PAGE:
America

Truckers Don't Want Texting Ban To Apply To Them

A Werner Enterprises truck travels on Interstate 680 west of Omaha, Neb., Wednesday, May 13, 2009. ( i

We need to stay in touch, truckers say. Safety advocates worry. Nati Harnik/AP hide caption

itoggle caption Nati Harnik/AP
A Werner Enterprises truck travels on Interstate 680 west of Omaha, Neb., Wednesday, May 13, 2009. (

We need to stay in touch, truckers say. Safety advocates worry.

Nati Harnik/AP

While much attention has been paid in recent months to the dangers of texting-while-driving, the focus of most stories has been on passenger vehicles and their drivers.

The New York Times today takes a look at the nation's truckers and why they say the growing number of laws that ban texting while operating a motor vehicle should not apply to their use of computer devices that keep them in touch with dispatchers.

Clayton Boyce, spokesman for the American Trucking Association, tells the Times that:

Computers used by truckers require less concentration than phones. The trucks "have a screen that has maybe two or four or six lines" of text, he said. "And they're not reading the screen every second."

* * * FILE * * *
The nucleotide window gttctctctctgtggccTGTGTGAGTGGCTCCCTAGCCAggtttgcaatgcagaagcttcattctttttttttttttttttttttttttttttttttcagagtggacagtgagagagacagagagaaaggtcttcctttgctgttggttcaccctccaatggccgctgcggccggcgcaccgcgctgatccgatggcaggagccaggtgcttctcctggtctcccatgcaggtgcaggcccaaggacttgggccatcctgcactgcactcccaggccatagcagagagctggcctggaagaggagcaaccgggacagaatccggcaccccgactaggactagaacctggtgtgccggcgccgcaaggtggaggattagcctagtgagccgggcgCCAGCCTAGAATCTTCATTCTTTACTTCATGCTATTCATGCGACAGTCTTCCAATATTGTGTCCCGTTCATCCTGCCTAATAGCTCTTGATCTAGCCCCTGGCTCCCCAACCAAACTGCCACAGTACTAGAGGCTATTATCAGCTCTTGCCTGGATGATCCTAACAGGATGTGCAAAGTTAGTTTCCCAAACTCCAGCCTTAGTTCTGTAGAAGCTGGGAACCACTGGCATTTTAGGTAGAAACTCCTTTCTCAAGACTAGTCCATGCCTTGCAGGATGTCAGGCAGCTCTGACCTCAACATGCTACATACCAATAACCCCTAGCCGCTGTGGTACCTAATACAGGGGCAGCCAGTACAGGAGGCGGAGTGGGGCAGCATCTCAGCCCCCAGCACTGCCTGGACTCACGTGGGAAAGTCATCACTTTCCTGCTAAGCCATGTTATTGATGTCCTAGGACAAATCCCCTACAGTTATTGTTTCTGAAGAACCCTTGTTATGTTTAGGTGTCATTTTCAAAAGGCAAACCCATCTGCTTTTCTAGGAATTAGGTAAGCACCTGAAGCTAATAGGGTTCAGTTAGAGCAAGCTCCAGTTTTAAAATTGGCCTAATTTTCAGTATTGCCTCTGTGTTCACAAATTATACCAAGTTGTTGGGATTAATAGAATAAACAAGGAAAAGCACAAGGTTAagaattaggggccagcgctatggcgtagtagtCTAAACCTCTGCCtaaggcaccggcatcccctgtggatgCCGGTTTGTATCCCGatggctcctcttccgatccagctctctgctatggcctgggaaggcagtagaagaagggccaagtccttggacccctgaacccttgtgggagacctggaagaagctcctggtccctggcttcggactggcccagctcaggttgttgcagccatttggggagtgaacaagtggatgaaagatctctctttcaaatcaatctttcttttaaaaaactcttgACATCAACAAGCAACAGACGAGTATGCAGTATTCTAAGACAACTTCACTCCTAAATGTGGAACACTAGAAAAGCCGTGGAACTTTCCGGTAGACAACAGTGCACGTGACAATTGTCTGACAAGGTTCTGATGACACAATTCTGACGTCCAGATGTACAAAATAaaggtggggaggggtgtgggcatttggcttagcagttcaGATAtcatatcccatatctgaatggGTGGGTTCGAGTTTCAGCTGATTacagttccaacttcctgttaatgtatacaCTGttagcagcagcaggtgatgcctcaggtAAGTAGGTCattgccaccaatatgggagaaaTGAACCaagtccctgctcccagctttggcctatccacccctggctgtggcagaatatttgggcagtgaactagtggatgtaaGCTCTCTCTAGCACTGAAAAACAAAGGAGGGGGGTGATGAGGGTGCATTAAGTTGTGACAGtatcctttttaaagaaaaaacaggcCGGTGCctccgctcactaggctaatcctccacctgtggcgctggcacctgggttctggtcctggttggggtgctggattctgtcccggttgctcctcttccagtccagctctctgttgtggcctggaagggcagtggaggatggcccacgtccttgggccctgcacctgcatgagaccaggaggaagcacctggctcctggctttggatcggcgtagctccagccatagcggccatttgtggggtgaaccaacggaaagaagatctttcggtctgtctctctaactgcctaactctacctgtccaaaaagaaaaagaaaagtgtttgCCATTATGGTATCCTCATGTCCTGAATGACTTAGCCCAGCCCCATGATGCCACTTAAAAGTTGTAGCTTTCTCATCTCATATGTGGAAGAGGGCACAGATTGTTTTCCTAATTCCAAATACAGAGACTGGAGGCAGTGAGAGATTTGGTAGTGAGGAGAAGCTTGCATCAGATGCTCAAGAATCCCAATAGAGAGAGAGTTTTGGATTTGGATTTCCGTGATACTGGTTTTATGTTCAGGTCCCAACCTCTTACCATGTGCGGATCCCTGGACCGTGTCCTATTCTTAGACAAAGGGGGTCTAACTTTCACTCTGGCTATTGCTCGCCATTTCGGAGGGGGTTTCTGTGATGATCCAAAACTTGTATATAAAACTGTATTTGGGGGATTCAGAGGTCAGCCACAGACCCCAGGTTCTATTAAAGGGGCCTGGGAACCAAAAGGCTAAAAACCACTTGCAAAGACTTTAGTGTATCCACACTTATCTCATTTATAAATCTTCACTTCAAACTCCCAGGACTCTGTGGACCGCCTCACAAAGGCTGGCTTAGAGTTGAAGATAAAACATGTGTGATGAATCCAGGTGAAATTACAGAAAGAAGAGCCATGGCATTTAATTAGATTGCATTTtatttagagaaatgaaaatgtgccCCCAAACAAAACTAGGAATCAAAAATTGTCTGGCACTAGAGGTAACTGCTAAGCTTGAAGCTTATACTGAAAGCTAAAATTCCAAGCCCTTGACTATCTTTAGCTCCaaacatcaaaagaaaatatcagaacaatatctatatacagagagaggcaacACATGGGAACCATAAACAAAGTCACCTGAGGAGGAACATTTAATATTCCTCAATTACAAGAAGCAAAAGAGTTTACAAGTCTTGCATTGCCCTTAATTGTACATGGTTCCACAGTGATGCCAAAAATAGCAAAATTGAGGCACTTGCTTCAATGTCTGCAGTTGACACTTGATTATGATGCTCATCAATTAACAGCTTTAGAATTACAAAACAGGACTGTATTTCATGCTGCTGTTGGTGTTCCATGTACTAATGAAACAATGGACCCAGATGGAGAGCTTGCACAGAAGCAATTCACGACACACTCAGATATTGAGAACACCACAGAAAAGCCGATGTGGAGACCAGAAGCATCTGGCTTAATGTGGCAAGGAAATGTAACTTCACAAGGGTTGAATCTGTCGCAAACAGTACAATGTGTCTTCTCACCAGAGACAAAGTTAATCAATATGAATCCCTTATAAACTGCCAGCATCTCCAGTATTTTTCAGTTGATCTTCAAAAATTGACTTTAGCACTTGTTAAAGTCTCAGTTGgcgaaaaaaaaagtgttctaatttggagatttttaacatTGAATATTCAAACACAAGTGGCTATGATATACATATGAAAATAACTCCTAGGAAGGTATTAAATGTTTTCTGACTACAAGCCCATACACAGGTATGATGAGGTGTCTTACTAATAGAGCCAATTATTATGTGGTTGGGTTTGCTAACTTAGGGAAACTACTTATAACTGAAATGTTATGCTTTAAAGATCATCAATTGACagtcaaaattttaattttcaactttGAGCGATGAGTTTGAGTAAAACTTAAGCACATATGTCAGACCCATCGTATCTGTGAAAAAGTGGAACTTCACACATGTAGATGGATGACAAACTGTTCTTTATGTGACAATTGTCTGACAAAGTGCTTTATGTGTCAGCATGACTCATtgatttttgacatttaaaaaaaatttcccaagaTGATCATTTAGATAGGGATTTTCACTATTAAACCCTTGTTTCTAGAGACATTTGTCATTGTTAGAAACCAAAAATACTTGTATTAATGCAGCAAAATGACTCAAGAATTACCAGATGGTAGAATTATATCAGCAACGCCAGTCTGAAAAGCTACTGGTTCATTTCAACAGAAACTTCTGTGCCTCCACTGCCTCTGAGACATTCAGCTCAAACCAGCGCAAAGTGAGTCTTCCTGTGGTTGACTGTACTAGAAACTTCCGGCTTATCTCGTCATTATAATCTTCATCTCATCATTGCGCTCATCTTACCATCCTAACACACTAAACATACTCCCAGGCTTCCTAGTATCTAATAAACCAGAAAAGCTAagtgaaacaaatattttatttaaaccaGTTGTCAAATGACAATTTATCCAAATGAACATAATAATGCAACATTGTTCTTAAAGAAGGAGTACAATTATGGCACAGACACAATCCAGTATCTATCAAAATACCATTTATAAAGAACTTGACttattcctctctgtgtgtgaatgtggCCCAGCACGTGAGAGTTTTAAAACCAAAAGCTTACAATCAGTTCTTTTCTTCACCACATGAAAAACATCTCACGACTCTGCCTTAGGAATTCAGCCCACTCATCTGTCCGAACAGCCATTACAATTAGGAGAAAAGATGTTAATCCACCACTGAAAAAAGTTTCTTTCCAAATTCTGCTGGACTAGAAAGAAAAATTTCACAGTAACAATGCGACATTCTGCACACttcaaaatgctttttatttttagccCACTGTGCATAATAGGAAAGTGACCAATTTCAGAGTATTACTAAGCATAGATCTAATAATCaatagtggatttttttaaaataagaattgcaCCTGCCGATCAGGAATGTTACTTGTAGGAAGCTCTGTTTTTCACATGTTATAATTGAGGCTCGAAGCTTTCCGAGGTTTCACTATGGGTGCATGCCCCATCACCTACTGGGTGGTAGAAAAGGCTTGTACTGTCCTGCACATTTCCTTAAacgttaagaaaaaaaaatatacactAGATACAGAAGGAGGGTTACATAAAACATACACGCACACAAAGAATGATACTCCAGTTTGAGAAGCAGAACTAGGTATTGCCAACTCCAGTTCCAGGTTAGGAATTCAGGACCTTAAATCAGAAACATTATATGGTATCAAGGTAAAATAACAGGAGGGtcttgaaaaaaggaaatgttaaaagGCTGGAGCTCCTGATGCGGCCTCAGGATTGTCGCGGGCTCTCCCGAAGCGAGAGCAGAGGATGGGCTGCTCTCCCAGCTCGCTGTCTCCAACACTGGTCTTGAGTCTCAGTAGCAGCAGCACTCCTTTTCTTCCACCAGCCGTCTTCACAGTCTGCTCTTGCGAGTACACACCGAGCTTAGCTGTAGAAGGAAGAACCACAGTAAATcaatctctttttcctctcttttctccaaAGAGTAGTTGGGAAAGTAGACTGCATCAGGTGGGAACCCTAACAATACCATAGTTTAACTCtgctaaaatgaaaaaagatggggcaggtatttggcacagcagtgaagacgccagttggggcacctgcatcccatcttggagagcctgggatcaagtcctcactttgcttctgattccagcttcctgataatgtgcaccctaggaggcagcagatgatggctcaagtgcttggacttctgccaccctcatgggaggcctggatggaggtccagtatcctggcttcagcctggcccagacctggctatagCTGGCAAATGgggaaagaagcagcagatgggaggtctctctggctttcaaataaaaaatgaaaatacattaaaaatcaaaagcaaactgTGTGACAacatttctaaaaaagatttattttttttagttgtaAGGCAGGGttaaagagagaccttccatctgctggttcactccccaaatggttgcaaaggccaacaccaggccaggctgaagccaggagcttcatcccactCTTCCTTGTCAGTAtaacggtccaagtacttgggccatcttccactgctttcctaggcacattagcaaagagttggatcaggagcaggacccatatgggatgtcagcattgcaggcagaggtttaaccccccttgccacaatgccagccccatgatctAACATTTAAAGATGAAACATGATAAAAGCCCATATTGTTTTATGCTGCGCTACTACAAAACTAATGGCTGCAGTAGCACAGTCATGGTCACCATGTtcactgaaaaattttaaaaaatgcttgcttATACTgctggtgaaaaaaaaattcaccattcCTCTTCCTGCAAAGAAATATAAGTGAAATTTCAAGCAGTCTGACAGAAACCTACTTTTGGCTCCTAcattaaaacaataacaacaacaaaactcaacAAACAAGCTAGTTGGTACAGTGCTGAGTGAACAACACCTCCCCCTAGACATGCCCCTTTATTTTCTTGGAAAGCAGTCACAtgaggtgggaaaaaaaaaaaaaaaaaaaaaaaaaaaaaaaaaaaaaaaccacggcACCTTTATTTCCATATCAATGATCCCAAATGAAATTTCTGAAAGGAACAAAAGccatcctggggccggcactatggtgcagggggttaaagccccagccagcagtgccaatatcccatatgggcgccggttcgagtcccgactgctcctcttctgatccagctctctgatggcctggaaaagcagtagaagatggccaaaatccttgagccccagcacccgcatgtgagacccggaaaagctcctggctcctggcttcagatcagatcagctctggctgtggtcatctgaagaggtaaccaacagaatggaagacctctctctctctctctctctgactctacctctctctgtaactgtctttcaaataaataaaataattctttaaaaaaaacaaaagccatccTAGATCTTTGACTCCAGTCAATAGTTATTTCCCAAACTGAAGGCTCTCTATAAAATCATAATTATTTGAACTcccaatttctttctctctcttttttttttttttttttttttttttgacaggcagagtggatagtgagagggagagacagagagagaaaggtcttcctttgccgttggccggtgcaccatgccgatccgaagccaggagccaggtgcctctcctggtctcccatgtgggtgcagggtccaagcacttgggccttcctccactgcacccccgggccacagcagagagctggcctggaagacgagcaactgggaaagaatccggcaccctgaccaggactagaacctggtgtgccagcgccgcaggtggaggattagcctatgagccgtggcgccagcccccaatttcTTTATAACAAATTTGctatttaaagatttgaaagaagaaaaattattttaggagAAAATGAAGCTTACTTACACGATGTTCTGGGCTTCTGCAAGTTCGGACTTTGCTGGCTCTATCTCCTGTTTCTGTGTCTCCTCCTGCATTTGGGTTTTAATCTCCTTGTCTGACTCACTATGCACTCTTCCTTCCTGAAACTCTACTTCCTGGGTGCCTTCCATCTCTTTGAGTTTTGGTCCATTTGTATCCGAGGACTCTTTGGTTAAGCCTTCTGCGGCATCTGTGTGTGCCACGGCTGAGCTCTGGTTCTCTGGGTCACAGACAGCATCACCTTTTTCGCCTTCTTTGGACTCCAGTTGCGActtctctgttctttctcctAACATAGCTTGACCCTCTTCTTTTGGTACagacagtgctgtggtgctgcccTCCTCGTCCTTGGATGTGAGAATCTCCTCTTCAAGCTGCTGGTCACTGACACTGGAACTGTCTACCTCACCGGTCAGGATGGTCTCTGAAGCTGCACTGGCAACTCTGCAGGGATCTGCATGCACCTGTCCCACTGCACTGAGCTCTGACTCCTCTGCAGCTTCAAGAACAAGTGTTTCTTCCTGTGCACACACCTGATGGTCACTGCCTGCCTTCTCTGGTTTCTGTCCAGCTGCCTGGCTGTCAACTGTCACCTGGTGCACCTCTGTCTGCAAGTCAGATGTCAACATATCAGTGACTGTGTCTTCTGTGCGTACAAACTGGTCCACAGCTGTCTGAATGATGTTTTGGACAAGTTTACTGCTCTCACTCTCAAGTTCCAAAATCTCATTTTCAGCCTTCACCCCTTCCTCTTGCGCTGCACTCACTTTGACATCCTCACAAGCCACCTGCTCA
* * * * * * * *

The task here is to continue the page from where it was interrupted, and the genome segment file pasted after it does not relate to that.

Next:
But, the Times reports:

Some safety advocates and researchers say the devices — which can include a small screen near the steering wheel and a keyboard on the dash or in the driver's lap — present precisely the same risk as other devices. And the risk may be even greater, they note, given the size of 18-wheel tractor trailers and the longer time required for them to stop.

Truckers, of course, aren't the only professional drivers on the roads who use such devices to communicate with their offices. Taxi drivers have them. Package deliverers do. So do sales reps.

Wednesday in Washington, there's a Transportation Department conference on legislation that would deny federal highway funds to states that don't ban texting while driving.

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